In 2014, through the Freedom of Information Act, a series of formerly unavailable files held by the Australia Security Organisation became available to the public. Melbourne-based artist Lucreccia Quintanilla became interested in working with certain of these files, in developing a commissioned work for If People Powered Radio: 40 years of 3CR, an exhibition commemorating the 40th anniversary of important Fitzroy-based community broadcaster 3CR radio station at Gertrude Contemporary gallery in Melbourne, Australia, which ran from 18 March–23 April, 2016.
Through presenting physical and material artefacts, “a combination of recordings, technological hardware, photographic and textual documents from the station’s vast historical archive,”alongside new works, performances and broadcasts by contemporary artists, the exhibition foregrounded “the station’s history of radical broadcasting and how it has thrived in its endeavour to foreground the often unheard voices of Aboriginal people, women, workers, ethnic and GLBTIQ communities, people with disabilities, environmentalists, artists and musicians”and “an opportunity to explore the politics of broadcasting and listening, and the different material and aesthetic supports that facilitate 3CR’s engagement with its diverse and progressive publics.”
The artist writes: “3CR is a grass roots community radio station which has had a very important and continues to play an important role in developing the left politics of Australia and gives a voice to many issues and communities that otherwise do not get airplay.” In developing the work, she found it particularly interesting that part of the archival material of the station included records of the ways in which it was put under surveillance by the very Government it was critiquing.
The initial work was presented as an installation within the gallery at Gertrude Contemporary, where it staged the dynamics of the secret, and spying. Focusing on a document detailing a meeting held in the Melbourne town hall in august 1977 organised by the Australian independence movement, attended by between 400 and 600 people, the sound of the recorded script being read was amplified through a set of very large speakers in a stack that were pointed towards a wall, but this sound could only be heard through the other side of the wall, by placing an ear to one of a set of glasses which had been permanently secured to the wall. This reworking for radio is a reading of the file as a script for two voices.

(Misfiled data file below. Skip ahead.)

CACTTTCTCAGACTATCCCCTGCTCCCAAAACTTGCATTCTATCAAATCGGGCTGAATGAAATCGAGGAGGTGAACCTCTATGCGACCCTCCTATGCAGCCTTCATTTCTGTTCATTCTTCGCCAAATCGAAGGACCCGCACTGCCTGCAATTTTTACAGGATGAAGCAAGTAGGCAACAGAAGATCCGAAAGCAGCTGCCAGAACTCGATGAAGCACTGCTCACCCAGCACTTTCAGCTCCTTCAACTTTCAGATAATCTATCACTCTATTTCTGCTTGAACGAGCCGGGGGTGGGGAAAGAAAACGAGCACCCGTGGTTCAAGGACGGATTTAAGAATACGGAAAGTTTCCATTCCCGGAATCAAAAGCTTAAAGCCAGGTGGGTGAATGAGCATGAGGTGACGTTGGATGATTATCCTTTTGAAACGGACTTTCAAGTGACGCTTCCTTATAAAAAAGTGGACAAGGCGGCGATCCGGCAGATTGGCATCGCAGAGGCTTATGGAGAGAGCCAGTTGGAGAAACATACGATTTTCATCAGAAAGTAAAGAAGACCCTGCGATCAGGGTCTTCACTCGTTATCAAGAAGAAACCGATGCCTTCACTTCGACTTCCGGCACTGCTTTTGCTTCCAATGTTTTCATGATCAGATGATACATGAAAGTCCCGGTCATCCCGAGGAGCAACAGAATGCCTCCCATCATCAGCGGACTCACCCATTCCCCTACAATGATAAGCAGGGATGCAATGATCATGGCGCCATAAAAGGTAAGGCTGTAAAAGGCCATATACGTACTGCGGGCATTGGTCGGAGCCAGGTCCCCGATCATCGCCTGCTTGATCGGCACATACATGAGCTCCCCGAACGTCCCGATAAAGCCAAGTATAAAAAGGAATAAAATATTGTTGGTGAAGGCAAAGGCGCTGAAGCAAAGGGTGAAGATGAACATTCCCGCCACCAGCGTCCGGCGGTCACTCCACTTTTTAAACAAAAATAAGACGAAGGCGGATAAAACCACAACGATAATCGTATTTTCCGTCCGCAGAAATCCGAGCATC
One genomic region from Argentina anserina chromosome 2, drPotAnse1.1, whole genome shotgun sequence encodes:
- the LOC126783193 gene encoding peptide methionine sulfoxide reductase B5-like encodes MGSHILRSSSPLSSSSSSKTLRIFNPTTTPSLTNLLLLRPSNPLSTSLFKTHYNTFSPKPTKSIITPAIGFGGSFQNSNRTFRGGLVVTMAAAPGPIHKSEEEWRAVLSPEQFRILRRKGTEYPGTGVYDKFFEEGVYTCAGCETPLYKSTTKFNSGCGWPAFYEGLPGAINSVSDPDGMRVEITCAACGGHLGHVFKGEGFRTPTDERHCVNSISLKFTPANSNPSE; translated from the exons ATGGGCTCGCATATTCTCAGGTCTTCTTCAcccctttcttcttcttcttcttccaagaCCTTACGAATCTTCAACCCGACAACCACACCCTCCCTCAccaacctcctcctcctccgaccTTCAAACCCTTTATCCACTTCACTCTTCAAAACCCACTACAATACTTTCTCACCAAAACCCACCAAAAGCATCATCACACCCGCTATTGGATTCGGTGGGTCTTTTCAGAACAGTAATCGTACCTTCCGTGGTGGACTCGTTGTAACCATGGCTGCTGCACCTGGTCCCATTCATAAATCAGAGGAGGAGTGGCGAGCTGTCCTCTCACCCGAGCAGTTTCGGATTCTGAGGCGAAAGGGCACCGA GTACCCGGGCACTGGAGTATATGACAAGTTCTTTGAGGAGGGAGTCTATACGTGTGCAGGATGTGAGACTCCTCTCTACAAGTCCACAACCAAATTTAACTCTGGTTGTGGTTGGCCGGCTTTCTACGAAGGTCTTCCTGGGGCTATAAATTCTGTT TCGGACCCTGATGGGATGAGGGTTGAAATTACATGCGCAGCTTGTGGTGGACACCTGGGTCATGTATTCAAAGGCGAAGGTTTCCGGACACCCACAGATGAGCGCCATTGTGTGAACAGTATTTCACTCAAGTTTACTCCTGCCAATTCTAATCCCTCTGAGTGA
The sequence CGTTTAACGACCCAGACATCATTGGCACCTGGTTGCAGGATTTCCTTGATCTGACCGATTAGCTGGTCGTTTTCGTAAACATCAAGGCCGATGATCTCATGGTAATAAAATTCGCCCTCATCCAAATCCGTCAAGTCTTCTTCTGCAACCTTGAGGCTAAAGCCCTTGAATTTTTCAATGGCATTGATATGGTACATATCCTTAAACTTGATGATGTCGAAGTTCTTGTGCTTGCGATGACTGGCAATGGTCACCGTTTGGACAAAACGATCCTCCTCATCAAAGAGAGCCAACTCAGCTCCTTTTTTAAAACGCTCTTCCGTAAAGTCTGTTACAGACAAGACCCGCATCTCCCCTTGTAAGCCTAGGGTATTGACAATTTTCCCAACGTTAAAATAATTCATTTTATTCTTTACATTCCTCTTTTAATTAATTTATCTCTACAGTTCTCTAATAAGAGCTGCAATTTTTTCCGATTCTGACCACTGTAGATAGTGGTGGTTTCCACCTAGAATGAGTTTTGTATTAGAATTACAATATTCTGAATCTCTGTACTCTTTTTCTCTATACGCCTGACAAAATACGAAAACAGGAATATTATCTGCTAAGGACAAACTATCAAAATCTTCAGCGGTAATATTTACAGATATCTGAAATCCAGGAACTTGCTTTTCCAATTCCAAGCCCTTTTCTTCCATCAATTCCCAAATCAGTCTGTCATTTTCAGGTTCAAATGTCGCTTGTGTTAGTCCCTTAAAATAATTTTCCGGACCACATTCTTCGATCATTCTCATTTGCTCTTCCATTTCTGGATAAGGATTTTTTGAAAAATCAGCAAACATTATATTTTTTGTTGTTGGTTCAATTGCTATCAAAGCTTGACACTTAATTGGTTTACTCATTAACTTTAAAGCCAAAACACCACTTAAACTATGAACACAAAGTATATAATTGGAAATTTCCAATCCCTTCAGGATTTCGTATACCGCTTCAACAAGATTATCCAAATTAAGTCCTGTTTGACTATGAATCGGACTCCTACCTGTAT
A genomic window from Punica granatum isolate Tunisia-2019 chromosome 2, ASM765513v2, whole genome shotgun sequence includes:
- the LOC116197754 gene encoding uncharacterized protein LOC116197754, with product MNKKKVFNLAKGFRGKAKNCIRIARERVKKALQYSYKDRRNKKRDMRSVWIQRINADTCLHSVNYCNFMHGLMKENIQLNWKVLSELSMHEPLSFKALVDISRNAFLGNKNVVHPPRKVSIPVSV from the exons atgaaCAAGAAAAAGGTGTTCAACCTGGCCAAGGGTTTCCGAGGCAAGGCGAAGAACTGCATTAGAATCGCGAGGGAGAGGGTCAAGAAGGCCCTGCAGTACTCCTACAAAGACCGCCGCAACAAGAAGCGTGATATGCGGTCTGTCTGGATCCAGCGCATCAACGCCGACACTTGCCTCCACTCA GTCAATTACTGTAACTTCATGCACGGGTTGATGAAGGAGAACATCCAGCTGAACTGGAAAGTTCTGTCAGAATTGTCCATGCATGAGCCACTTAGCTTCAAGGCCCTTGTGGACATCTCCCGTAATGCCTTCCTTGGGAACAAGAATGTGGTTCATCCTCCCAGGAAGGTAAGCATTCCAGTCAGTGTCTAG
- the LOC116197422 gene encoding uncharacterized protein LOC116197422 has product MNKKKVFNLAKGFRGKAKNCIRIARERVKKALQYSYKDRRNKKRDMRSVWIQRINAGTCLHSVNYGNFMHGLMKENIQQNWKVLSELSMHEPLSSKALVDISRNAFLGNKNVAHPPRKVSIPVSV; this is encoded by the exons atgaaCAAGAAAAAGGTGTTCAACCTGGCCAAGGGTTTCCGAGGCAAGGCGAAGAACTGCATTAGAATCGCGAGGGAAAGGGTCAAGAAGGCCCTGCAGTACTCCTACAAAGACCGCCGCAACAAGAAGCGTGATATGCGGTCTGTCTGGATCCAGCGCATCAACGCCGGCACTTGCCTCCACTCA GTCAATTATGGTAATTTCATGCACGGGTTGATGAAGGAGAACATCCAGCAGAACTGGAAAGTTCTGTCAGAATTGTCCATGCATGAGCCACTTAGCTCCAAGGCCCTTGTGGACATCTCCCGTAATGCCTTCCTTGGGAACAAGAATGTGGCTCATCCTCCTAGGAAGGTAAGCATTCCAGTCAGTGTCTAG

is a multidisciplinary artist, writer and DJ. She is currently undertaking a PhD at Monash University. Her most recent exhibitions include Rhythmic Traces at Bus Projects, If People Powered Radio celebrating the 40th anniversary of Community radio station 3CR at Gertrude Contemporary and Liquid Architecture’s Fem(X) series at Westspace. Quintanilla has received grants from Arts Victoria, the Australia Indonesia institute the National Gallery Women’s Encouragement Award and the Australian Postgraduate Award. Most recently she has been awarded the 2016 NAVA Sainsbury Sculpture grant. She has presented her work in Auckland, Chicago, New York, Berlin, Yogyakarta, Sydney and Melbourne where she is based. Quintanilla has worked as an arts worker at Arts Project Australia, has lectured at Auckland University of Technology and taught at Signal Arts as well as project managing the Multilingual international publication Mapping South. Her collaborative written work with artist/curator Leuli Eshrahi has most recently been published in peer-reviewed journal Writings From Below. She is currently a member of the selection committee at Westspace.